Transcript – Method of Travel to Work in England and Wales
This is a short video looking at method of travel to work in England and Wales.
Using these people, we will start by looking at the breakdown of how workers in England and Wales aged 16 to 74 travelled to work in 2011. People in work were asked “How do you usually travel to work? Tick the box for the longest part, by distance, of your usual journey to work”.
1.4 million people stated that they worked mainly at or from home. This represents 5 per cent of workers.
15.3 million people said that they drove to work in either a car or van, accounting for 58 per cent of workers.
A further 1.4 million people, or 5 per cent of workers, commuted to work as passengers in cars or vans.
Walking was the second most common method, with 2.8 million people. This equates to 11 per cent of workers.
1.9 million people, or 7 per cent of workers, commuted by bus or coach.
1.4 million people reported to commute by train and 1 million people commuted by light rail. These represent respectively 5 per cent and 4 per cent of workers.
All other methods of travel to work made up approximately 5 per cent of the population.
Focusing on these other methods, 762 thousand cycled to work,
214 thousand people commuted by motorcycle,
138 thousand used a taxi to get to work,
and 171 thousand workers commuted to work by other methods such as by ferry.
We will now look at how the method of travel to work varied across the English regions and Wales in 2011.
Wales had a higher proportion of workers reporting to commute by car, taxi or motorcycle than any English region, at 75 per cent.
The East Midlands was the English region with the highest proportion of workers travelling by these methods at 73 per cent.
At 31 per cent, London had by far the lowest proportion of workers travelling to work by these methods.
However, at 50 per cent, London had the largest proportion of its workers reporting to commute by public transport.
The South West had the lowest proportion of its workforce who commuted by such means, at 6 per cent, and Wales had 7 per cent of its workforce in this category.
At 17 per cent, the South West had the highest proportion of its workforce commuting by bicycle or on foot.
The North East had the lowest proportion of its workforce that worked mainly at or from home, at 4 per cent.
At 7 per cent, home working was most common in the South West.
All of the regions and Wales had less than 1 per cent of workers commuting by other methods.
Now we will look at methods of travel to work for local authorities. In 2011, the majority of workers in most local authorities in England and Wales drove to work.
At 75 per cent, the areas with the highest proportion of their population reporting to drive to work were South Derbyshire, South Staffordshire, North West Leicestershire and East Dorset.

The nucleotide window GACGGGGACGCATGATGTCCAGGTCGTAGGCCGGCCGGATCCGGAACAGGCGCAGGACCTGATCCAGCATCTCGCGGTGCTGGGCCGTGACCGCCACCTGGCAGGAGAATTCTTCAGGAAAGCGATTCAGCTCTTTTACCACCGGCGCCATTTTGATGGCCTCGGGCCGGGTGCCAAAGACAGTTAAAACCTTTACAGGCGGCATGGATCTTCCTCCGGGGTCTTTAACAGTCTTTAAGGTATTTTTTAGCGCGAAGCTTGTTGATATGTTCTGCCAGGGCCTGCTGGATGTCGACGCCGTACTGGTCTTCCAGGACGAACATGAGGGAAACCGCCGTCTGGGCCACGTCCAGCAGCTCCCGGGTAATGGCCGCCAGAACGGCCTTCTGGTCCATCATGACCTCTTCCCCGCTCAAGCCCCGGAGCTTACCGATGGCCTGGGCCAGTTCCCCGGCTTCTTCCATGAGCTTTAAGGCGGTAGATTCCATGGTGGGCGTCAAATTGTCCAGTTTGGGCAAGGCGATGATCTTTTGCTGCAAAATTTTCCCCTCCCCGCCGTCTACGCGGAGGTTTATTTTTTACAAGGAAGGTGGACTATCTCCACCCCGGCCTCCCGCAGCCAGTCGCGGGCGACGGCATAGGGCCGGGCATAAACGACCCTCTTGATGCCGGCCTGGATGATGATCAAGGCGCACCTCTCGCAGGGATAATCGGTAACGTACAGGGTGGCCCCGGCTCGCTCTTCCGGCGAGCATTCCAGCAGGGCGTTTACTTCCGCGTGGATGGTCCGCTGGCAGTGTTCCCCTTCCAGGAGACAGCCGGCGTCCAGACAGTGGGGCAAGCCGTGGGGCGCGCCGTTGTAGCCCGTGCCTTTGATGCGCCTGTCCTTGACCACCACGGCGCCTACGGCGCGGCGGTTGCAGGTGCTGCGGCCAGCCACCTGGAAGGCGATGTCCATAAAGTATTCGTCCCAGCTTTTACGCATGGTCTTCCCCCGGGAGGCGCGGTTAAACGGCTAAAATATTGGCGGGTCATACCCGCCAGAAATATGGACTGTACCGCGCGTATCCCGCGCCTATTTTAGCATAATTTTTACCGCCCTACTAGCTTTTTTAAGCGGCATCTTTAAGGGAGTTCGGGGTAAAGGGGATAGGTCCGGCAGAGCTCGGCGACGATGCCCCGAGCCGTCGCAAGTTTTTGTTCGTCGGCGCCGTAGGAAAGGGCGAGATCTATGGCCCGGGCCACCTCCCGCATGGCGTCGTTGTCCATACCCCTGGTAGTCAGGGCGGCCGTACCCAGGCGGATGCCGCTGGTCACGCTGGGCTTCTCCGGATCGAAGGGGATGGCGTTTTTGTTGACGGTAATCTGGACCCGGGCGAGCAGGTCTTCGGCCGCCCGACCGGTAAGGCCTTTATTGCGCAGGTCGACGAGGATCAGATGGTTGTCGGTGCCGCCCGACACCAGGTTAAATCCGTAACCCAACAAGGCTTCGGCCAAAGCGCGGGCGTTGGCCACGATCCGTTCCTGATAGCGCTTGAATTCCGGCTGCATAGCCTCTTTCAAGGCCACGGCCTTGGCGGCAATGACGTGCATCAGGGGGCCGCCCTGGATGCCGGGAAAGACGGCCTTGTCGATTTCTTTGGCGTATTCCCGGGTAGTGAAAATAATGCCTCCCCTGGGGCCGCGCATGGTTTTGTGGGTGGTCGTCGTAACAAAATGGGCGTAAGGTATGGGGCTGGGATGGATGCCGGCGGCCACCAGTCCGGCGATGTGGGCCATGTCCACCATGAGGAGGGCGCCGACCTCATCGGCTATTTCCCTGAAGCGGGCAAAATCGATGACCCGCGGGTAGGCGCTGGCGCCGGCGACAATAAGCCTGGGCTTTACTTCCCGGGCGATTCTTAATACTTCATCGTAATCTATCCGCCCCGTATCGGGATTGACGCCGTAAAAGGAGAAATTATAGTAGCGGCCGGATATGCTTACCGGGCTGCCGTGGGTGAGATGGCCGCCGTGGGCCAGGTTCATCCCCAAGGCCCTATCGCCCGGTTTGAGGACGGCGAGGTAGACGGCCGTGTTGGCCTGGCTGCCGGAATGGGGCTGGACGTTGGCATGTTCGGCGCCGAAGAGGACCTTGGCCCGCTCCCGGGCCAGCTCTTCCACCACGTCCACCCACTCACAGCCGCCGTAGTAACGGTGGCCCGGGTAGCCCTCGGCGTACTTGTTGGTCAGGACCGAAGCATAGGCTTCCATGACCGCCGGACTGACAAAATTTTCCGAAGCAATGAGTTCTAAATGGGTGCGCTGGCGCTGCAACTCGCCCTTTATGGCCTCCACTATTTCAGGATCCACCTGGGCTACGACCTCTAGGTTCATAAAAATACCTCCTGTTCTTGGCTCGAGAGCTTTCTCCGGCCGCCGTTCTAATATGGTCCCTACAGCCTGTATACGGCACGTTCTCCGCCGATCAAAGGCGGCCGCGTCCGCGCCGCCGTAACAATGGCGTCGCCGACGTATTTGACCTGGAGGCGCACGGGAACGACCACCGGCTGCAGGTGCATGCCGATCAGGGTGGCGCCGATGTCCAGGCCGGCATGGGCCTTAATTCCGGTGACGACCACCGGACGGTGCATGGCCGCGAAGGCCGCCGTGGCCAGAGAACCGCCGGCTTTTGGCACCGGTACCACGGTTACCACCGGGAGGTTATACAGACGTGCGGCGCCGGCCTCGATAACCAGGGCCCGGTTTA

These were followed by North Warwickshire at 74%.
London boroughs had the highest rates of public transport use.
With 66 per cent, Newham had the highest proportion of the working population using public transport.
This was followed by Lambeth, Wandsworth, Haringey and Southwark.
With 48 per cent, the City of London had the largest proportion of its workforce walking to work.
This is followed by Isles of Scilly, Norwich, Exeter and Scarborough.
At 30 per cent, Cambridge had the highest proportion of workers that cycled to work.
Oxford, Isles of Scilly, Hackney and York complete the top five.
We will now look at how the changes between 2001 and 2011 vary across the local authorities of England and Wales. To allow comparison with the 2001 Census a second method of travel to work was generated. Here, if a person stated that they worked from home in the workplace address question, they were designated as home working for their method of travel to work.
At 7 percentage points, Blaenau Gwent had the largest percentage point increase in the proportion of workers driving to work.
This was followed by Rhondda Cynon Taff, up six percentage points in 2011 from 2001.
London and the South East saw a decrease in the proportion of workers who drove to work.
At minus 10 percentage points, Hackney had the largest percentage point decrease. This was followed by Southwark, with a minus 9 percentage point change.
The largest rises in the proportion of workers using public transport were in London.
Newham, at 11 percentage points, had the largest percentage point increase.
This was followed by Hounslow, up 9 percentage points in 2011 from 2001.
Finally, at minus 3 percentage points, Rotherham and Darlington had the largest decreases in the proportion of workers using public transport.